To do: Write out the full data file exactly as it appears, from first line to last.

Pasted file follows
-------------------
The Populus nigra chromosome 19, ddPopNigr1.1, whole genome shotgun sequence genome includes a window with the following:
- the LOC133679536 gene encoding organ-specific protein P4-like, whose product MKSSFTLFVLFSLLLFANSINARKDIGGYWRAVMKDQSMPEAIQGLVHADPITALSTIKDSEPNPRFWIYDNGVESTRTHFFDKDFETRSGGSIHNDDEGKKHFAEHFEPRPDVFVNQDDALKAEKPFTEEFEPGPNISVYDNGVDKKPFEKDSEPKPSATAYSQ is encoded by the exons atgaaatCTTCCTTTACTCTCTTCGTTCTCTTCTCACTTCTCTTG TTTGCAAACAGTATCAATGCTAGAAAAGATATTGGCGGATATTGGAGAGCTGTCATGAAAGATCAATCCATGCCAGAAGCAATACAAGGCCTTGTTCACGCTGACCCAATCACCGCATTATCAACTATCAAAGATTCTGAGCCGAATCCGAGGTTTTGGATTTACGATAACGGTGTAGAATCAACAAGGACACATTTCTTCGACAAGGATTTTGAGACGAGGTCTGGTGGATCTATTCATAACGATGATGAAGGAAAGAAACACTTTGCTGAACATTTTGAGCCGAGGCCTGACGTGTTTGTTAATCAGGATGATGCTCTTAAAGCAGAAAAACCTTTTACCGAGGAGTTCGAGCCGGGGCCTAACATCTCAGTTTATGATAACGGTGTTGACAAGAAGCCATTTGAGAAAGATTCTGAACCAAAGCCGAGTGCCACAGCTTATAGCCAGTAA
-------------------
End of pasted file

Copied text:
The Populus nigra chromosome 19, ddPopNigr1.1, whole genome shotgun sequence genome includes a window with the following:
- the LOC133679536 gene encoding organ-specific protein P4-like, whose product MKSSFTLFVLFSLLLFANSINARKDIGGYWRAVMKDQSMPEAIQGLVHADPITALSTIKDSEPNPRFWIYDNGVESTRTHFFDKDFETRSGGSIHNDDEGKKHFAEHFEPRPDVFVNQDDALKAEKPFTEEFEPGPNISVYDNGVDKKPFEKDSEPKPSATAYSQ is encoded by the exons atgaaatCTTCCTTTACTCTCTTCGTTCTCTTCTCACTTCTCTTG TTTGCAAACAGTATCAATGCTAGAAAAGATATTGGCGGATATTGGAGAGCTGTCATGAAAGATCAATCCATGCCAGAAGCAATACAAGGCCTTGTTCACGCTGACCCAATCACCGCATTATCAACTATCAAAGATTCTGAGCCGAATCCGAGGTTTTGGATTTACGATAACGGTGTAGAATCAACAAGGACACATTTCTTCGACAAGGATTTTGAGACGAGGTCTGGTGGATCTATTCATAACGATGATGAAGGAAAGAAACACTTTGCTGAACATTTTGAGCCGAGGCCTGACGTGTTTGTTAATCAGGATGATGCTCTTAAAGCAGAAAAACCTTTTACCGAGGAGTTCGAGCCGGGGCCTAACATCTCAGTTTATGATAACGGTGTTGACAAGAAGCCATTTGAGAAAGATTCTGAACCAAAGCCGAGTGCCACAGCTTATAGCCAGTAA